"Forgive Rollins for feeling as if he's being hunted; The Mets are seeking vengeance."
Jimmy Rollins and Shane Victorino were enjoying a leisurely snorkel a few months ago off the coast of Kona in Victorino's home state of Hawaii, when Rollins noticed a massive, shadowy figure coming at them, and coming fast. "Your eyes get big, and you're just like, What is it? What is it?" recalls Rollins, the reigning NL MVP and a self-proclaimed National Geographic Channel junkie. "You can't run. You can't get out. There's nothing you can do."
The beast turned out to be a harmless manta ray, which flapped away before it got too close. Rollins, though, can be forgiven for feeling as if he's being hunted these days; the Mets are seeking vengeance after the Phillies surged past them from seven games back with 17 to play last September to snatch the NL East title. To that end New York acquired an ace in Johan Santana, while Philadelphia's off-season acquisitions were more modest. They included former Brewers outfielder Geoff Jenkins (20 or more homers in seven of his nine full seasons) and ex-Giants third baseman Pedro Feliz, who's averaged 21 homers over the past four seasons and who G.M. Pat Gillick believes can slug 30 playing in the bandbox that is Citizens Bank Park.
The most important newcomer is former All-Star closer Brad Lidge, who was acquired from the Astros in a five-player deal in November. The 31-year-old righthander has pitched erratically since Albert Pujols turned a two-out, ninth-inning slider into a game-winning three-run blast in the 2005 NLCS -- he had a combined 4.37 ERA with 51 saves in '06 and '07, versus a 2.07 ERA with 71 saves in '04 and '05. Gillick, though, says his scouts saw flashes of Lidge's old dominance last September. Indeed, his strikeout rate (roughly 12 per nine innings in each of the last two seasons) suggests that his pure stuff remains overpowering, if inconsistent. "Our reports from the last 30 days of the season were that he had been throwing as well as he has the past couple years," says Gillick. "There had been a rumor around the league that he was tipping his pitches, and that was part of the problem. I don't know whether that was the case or not. He has the kind of stuff that whether he tips his pitches or not, when he's on, he's pretty unhittable."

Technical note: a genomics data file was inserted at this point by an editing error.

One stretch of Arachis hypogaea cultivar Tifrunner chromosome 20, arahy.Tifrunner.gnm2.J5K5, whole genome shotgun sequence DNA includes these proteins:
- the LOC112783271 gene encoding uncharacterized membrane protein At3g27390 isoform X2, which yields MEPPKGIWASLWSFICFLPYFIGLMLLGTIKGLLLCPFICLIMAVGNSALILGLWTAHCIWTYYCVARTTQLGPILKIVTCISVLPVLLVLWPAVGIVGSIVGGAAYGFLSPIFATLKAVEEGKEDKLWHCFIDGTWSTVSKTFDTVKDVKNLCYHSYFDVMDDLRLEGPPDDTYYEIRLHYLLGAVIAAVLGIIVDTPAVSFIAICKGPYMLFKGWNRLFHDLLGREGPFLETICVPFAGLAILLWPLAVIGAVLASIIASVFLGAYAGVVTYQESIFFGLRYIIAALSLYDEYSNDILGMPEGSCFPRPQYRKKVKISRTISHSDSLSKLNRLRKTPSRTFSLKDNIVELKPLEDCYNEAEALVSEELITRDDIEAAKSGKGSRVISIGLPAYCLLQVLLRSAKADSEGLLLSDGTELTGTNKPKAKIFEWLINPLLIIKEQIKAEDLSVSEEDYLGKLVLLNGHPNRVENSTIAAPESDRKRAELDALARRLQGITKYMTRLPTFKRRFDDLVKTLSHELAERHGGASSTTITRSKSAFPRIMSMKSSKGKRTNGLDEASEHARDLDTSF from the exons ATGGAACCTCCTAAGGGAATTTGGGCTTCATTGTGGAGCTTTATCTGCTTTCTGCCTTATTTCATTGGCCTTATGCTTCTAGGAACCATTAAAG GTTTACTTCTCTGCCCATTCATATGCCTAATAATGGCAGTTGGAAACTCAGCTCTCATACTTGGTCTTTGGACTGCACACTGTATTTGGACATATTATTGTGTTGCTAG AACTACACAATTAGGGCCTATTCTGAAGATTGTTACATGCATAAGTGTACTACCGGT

Lidge was unhittable this spring, but that's only because his exhibition season was cut short after one batting-practice pitch, during which he caught his spike on the mound and tore the meniscus in his right knee. Still, he could return from arthroscopic surgery as soon as late next week, and his presence has allowed manager Charlie Manuel to move Brett Myers, who started the '07 opener but made 48 of his 50 subsequent appearances from the bullpen (21 saves in 24 opportunities), back to the top of the rotation, where he's sorely needed. Phillies starters ranked 12th in the NL with a 4.91 ERA last season. "Anything I can do to help the team, man," says Myers. "If they need me to play third base, I'll do that."
The Phillies won't require the offensive services of Myers, a .126 career hitter, as their lineup led the league with 892 runs scored in '07 and still features a trio of perennial MVP candidates -- Rollins, first baseman Ryan Howard (nine homers before May 31, 38 thereafter) and second baseman Chase Utley. Even the most powerful of offenses can be slowed, however, as Philadelphia's was when it scored a total of eight runs in a three-game NL Division Series sweep by Colorado in October. Solid pitching, on the other hand, is generally a constant. If Lidge regains his All-Star form, and if the three starters behind Myers and budding ace Cole Hamels (the soft-tossing trio of second-year man Kyle Kendrick, 45-year-old Jamie Moyer and journeyman Adam Eaton) are merely league average, Philadelphia should again battle the Mets for the NL East crown into late September. And if the staff doesn't come through? A repeat of last season's success will be dead in the water. -- Ben Reiter
Issue date: March 31, 2008